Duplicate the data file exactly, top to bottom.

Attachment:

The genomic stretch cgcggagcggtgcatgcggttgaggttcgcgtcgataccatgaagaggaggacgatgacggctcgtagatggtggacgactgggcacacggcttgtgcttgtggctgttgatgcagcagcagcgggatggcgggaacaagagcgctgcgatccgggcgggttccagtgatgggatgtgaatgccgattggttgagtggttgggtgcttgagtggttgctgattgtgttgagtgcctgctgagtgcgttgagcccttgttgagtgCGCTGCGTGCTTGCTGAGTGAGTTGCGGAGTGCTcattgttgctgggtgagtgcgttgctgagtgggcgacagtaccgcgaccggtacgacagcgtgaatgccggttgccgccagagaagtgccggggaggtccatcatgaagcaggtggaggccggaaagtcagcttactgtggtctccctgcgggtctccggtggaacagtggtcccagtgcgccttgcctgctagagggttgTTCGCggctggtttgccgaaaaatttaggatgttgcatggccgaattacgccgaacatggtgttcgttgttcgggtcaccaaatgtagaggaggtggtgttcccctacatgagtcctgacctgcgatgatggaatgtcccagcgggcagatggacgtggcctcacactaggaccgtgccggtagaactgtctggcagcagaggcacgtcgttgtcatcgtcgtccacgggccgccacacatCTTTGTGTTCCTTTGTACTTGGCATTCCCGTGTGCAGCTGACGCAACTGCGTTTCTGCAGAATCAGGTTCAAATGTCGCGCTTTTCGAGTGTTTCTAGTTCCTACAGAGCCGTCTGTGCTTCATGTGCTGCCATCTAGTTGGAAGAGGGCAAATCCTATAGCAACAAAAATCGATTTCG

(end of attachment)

The genomic stretch cgcggagcggtgcatgcggttgaggttcgcgtcgataccatgaagaggaggacgatgacggctcgtagatggtggacgactgggcacacggcttgtgcttgtggctgttgatgcagcagcagcgggatggcgggaacaagagcgctgcgatccgggcgggttccagtgatgggatgtgaatgccgattggttgagtggttgggtgcttgagtggttgctgattgtgttgagtgcctgctgagtgcgttgagcccttgttgagtgCGCTGCGTGCTTGCTGAGTGAGTTGCGGAGTGCTcattgttgctgggtgagtgcgttgctgagtgggcgacagtaccgcgaccggtacgacagcgtgaatgccggttgccgccagagaagtgccggggaggtccatcatgaagcaggtggaggccggaaagtcagcttactgtggtctccctgcgggtctccggtggaacagtggtcccagtgcgccttgcctgctagagggttgTTCGCggctggtttgccgaaaaatttaggatgttgcatggccgaattacgccgaacatggtgttcgttgttcgggtcaccaaatgtagaggaggtggtgttcccctacatgagtcctgacctgcgatgatggaatgtcccagcgggcagatggacgtggcctcacactaggaccgtgccggtagaactgtctggcagcagaggcacgtcgttgtcatcgtcgtccacgggccgccacacatCTTTGTGTTCCTTTGTACTTGGCATTCCCGTGTGCAGCTGACGCAACTGCGTTTCTGCAGAATCAGGTTCAAATGTCGCGCTTTTCGAGTGTTTCTAGTTCCTACAGAGCCGTCTGTGCTTCATGTGCTGCCATCTAGTTGGAAGAGGGCAAATCCTATAGCAACAAAAATCGATTTCG